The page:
The Innovations in Reentry Initiative (IRI) seeks to improve the capacity and effectiveness of state, local, and tribal jurisdictions to identify innovative ways to increase the success rates of individuals returning to their communities and reduce the number of crimes committed by those recently returning, which would produce a significant return on investment through an increase in public safety by reduced crimes, lower recidivism rates affecting correctional spending, and taxpayer savings. IRI is part of BJA's Innovations in Public Safety portfolio, also known as the Innovations Suite.
At year-end 2016, there were over 2.1 million individuals incarcerated in state or federal prisons or held in local jails. Approximately 95 percent of those incarcerated will be released and return to communities across the nation. A majority of these individuals have needs that, if unaddressed in prison and jail, and after release, may negatively impact their ability to live productive, crime-free lives, thereby impacting the safety of communities nationwide. The Innovations in Reentry (IRI) Program seeks to improve the capacity and effectiveness of local and tribal jurisdictions to increase the success of offenders returning to their communities from incarceration.
The overall objective of IRI is to support the development and implementation of comprehensive and collaborative reentry strategies to reduce recidivism among reentering offenders who are at medium to high risk for recidivating and to improve public safety. Within the context of this initiative, “reentry” is not a specific program, but rather a process that begins when the offender is incarcerated (pre-release) and ends with his or her reintegration into the community (post-release). This process should provide the offender with appropriate evidence-based services, including reentry planning, that address individual criminogenic needs identified through empirically validated risk and needs assessments. Results from these assessments should also reflect the risk of recidivism for each individual. The reentry plan should reflect specific and ongoing prerelease and post-release needs, and a strategy for ensuring that these needs can be met throughout the duration of the reentry process.
To date, BJA has awarded 150 grants for these reentry initiatives, which have provided pre- and post-release services for more than 60,000 adults. For a list of grantees, visit the Grant Awards section of our site.
The following resources provide information on effective practices in reentry:
For guidance about identifying and working with a research partner, see: http://www.psnmsu.com/documents/ResearchPartnerQ&A.pdf.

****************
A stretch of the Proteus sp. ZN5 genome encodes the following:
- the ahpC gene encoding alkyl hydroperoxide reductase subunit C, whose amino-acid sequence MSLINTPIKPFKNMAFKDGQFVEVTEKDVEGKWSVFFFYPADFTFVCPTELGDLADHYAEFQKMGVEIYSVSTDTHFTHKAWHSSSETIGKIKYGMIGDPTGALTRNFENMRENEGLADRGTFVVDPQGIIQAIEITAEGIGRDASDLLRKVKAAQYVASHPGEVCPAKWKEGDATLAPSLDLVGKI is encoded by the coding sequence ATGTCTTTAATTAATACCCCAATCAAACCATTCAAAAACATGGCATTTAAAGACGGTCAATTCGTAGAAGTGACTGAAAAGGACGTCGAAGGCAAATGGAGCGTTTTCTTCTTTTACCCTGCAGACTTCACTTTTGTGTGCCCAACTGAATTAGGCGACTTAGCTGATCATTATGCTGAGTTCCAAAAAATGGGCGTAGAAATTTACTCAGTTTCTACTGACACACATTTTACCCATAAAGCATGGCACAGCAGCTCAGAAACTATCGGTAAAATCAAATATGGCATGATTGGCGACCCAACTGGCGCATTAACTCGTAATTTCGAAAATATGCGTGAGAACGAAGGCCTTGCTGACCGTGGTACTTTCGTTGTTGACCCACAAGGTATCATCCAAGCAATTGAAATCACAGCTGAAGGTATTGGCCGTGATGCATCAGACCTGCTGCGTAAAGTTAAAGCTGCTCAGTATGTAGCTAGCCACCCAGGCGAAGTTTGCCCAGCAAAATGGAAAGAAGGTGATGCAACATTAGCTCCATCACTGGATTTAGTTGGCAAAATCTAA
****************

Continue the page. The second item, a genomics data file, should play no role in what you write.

The following resources provide information about how the Affordable Care Act may impact probation and parole agencies:
BJA Grant Applicant Education Webinars In early 2019, BJA hosted a series of educational webinars to assist potential applicants interested in applying for FY 2019 funding opportunities. Visit the BJA Grant Applicant Education Series Webinars page for access to YouTube recordings, downloadable versions of the presentations, as well as transcripts for each webinar.
EligibilityEligible applicants are units of local government and federally recognized Indian tribal governments (as determined by the Secretary of the Interior). BJA welcomes applications under which two or more entities would carry out the federal award; however, only one entity may be the applicant. Any others must be proposed as subrecipients (subgrantees). The applicant must be the entity that would have primary responsibility for carrying out the award, including administering the funding and managing the entire program.
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The National Reentry Resource Center (NRRC) provides technical assistance to help IRI grantees make the most of their federal grant dollars to support sustainable, successful, and evidence-based probation and parole initiatives. Since NRRC was launched in 2009, it has provided support to each of the more than 600 Second Chance Act (SCA) grantees—state, local, and tribal government agencies, as well as nonprofit organizations—that offer a range of services to various adult and juvenile target populations. NRRC can:
Visit the National Reentry Resource Center for additional information.
Working with BJA to Improve Health Coverage and Care in the Justice System
Resources on Improving Health Care Access for the Criminal Justice System
National Implementation Research Network (NIRN)
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What resources are available to support the success of my Innovations in Reentry Initiative grant? Answer
Who can I call with questions or requests for technical assistance associated with my Innovations in Reentry Initiative grant? Answer
How does the National Reentry Resource Center support my Second Chance Act grant activities? Answer
How do I find out about technical assistance opportunities available through the NRRC? Answer
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